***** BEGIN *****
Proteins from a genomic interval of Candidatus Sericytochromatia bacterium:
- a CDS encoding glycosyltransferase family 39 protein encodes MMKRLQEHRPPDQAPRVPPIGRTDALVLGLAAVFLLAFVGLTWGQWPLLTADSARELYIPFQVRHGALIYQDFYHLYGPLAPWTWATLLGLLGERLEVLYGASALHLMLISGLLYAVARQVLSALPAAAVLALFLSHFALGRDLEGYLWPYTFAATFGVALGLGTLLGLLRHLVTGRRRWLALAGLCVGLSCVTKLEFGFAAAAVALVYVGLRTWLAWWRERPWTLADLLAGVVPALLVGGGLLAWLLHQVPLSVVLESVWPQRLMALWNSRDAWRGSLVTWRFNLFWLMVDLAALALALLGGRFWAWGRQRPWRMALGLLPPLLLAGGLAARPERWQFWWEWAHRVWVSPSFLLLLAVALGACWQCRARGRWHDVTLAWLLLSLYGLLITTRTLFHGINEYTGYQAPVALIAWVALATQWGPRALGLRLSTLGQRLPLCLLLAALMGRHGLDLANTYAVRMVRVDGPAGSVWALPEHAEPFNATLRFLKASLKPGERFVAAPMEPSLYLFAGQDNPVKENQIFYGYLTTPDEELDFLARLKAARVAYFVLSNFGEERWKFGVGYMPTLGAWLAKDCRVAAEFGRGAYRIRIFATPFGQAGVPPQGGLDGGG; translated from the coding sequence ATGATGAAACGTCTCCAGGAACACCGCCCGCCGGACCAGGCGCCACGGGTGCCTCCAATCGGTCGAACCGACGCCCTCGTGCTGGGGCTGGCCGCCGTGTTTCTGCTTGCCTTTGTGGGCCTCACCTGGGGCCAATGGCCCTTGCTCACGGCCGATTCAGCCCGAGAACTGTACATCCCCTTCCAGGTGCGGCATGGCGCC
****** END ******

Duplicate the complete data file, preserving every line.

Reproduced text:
Proteins from a genomic interval of Candidatus Sericytochromatia bacterium:
- a CDS encoding glycosyltransferase family 39 protein encodes MMKRLQEHRPPDQAPRVPPIGRTDALVLGLAAVFLLAFVGLTWGQWPLLTADSARELYIPFQVRHGALIYQDFYHLYGPLAPWTWATLLGLLGERLEVLYGASALHLMLISGLLYAVARQVLSALPAAAVLALFLSHFALGRDLEGYLWPYTFAATFGVALGLGTLLGLLRHLVTGRRRWLALAGLCVGLSCVTKLEFGFAAAAVALVYVGLRTWLAWWRERPWTLADLLAGVVPALLVGGGLLAWLLHQVPLSVVLESVWPQRLMALWNSRDAWRGSLVTWRFNLFWLMVDLAALALALLGGRFWAWGRQRPWRMALGLLPPLLLAGGLAARPERWQFWWEWAHRVWVSPSFLLLLAVALGACWQCRARGRWHDVTLAWLLLSLYGLLITTRTLFHGINEYTGYQAPVALIAWVALATQWGPRALGLRLSTLGQRLPLCLLLAALMGRHGLDLANTYAVRMVRVDGPAGSVWALPEHAEPFNATLRFLKASLKPGERFVAAPMEPSLYLFAGQDNPVKENQIFYGYLTTPDEELDFLARLKAARVAYFVLSNFGEERWKFGVGYMPTLGAWLAKDCRVAAEFGRGAYRIRIFATPFGQAGVPPQGGLDGGG; translated from the coding sequence ATGATGAAACGTCTCCAGGAACACCGCCCGCCGGACCAGGCGCCACGGGTGCCTCCAATCGGTCGAACCGACGCCCTCGTGCTGGGGCTGGCCGCCGTGTTTCTGCTTGCCTTTGTGGGCCTCACCTGGGGCCAATGGCCCTTGCTCACGGCCGATTCAGCCCGAGAACTGTACATCCCCTTCCAGGTGCGGCATGGCGCC